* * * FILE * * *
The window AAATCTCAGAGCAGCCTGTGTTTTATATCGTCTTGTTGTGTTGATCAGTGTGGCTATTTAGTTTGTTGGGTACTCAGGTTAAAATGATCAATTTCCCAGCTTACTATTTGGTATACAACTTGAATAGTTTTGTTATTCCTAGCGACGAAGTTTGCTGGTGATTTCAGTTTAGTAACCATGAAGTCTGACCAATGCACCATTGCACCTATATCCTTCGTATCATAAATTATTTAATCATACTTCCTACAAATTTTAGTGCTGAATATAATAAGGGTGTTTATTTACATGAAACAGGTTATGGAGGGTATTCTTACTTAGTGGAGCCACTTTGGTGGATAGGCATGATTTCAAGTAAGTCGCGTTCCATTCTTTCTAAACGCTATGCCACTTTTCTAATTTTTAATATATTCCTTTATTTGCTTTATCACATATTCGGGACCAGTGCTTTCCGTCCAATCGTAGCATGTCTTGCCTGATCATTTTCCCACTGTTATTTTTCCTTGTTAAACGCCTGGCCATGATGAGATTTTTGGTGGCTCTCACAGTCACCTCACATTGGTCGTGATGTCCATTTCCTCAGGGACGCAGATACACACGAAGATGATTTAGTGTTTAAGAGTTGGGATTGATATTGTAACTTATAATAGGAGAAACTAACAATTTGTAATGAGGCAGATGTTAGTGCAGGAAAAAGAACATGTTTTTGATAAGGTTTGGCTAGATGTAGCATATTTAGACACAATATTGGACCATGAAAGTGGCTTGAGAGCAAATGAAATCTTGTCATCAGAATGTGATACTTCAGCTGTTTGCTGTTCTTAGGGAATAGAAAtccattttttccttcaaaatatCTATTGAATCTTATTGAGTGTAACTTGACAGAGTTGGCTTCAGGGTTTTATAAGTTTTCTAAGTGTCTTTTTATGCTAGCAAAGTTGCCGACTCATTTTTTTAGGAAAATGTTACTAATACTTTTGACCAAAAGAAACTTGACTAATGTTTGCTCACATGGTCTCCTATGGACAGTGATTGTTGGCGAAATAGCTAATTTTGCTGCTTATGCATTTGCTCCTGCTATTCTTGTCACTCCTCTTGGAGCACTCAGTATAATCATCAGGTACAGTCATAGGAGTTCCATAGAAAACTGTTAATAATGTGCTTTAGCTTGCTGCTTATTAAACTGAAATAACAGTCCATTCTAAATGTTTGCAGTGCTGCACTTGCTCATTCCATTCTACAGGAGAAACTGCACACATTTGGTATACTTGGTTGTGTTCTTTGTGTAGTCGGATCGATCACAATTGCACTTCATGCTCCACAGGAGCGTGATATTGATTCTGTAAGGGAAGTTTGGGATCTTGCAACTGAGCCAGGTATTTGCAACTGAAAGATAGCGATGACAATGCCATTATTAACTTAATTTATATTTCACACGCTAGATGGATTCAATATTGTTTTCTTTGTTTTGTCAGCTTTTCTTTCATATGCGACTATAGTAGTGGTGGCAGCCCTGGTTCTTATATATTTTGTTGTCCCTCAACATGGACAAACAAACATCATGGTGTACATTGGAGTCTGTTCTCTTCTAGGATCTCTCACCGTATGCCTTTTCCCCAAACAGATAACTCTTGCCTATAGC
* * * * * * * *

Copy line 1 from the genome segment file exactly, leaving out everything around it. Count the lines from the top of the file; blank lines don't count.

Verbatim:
The window AAATCTCAGAGCAGCCTGTGTTTTATATCGTCTTGTTGTGTTGATCAGTGTGGCTATTTAGTTTGTTGGGTACTCAGGTTAAAATGATCAATTTCCCAGCTTACTATTTGGTATACAACTTGAATAGTTTTGTTATTCCTAGCGACGAAGTTTGCTGGTGATTTCAGTTTAGTAACCATGAAGTCTGACCAATGCACCATTGCACCTATATCCTTCGTATCATAAATTATTTAATCATACTTCCTACAAATTTTAGTGCTGAATATAATAAGGGTGTTTATTTACATGAAACAGGTTATGGAGGGTATTCTTACTTAGTGGAGCCACTTTGGTGGATAGGCATGATTTCAAGTAAGTCGCGTTCCATTCTTTCTAAACGCTATGCCACTTTTCTAATTTTTAATATATTCCTTTATTTGCTTTATCACATATTCGGGACCAGTGCTTTCCGTCCAATCGTAGCATGTCTTGCCTGATCATTTTCCCACTGTTATTTTTCCTTGTTAAACGCCTGGCCATGATGAGATTTTTGGTGGCTCTCACAGTCACCTCACATTGGTCGTGATGTCCATTTCCTCAGGGACGCAGATACACACGAAGATGATTTAGTGTTTAAGAGTTGGGATTGATATTGTAACTTATAATAGGAGAAACTAACAATTTGTAATGAGGCAGATGTTAGTGCAGGAAAAAGAACATGTTTTTGATAAGGTTTGGCTAGATGTAGCATATTTAGACACAATATTGGACCATGAAAGTGGCTTGAGAGCAAATGAAATCTTGTCATCAGAATGTGATACTTCAGCTGTTTGCTGTTCTTAGGGAATAGAAAtccattttttccttcaaaatatCTATTGAATCTTATTGAGTGTAACTTGACAGAGTTGGCTTCAGGGTTTTATAAGTTTTCTAAGTGTCTTTTTATGCTAGCAAAGTTGCCGACTCATTTTTTTAGGAAAATGTTACTAATACTTTTGACCAAAAGAAACTTGACTAATGTTTGCTCACATGGTCTCCTATGGACAGTGATTGTTGGCGAAATAGCTAATTTTGCTGCTTATGCATTTGCTCCTGCTATTCTTGTCACTCCTCTTGGAGCACTCAGTATAATCATCAGGTACAGTCATAGGAGTTCCATAGAAAACTGTTAATAATGTGCTTTAGCTTGCTGCTTATTAAACTGAAATAACAGTCCATTCTAAATGTTTGCAGTGCTGCACTTGCTCATTCCATTCTACAGGAGAAACTGCACACATTTGGTATACTTGGTTGTGTTCTTTGTGTAGTCGGATCGATCACAATTGCACTTCATGCTCCACAGGAGCGTGATATTGATTCTGTAAGGGAAGTTTGGGATCTTGCAACTGAGCCAGGTATTTGCAACTGAAAGATAGCGATGACAATGCCATTATTAACTTAATTTATATTTCACACGCTAGATGGATTCAATATTGTTTTCTTTGTTTTGTCAGCTTTTCTTTCATATGCGACTATAGTAGTGGTGGCAGCCCTGGTTCTTATATATTTTGTTGTCCCTCAACATGGACAAACAAACATCATGGTGTACATTGGAGTCTGTTCTCTTCTAGGATCTCTCACCGTATGCCTTTTCCCCAAACAGATAACTCTTGCCTATAGC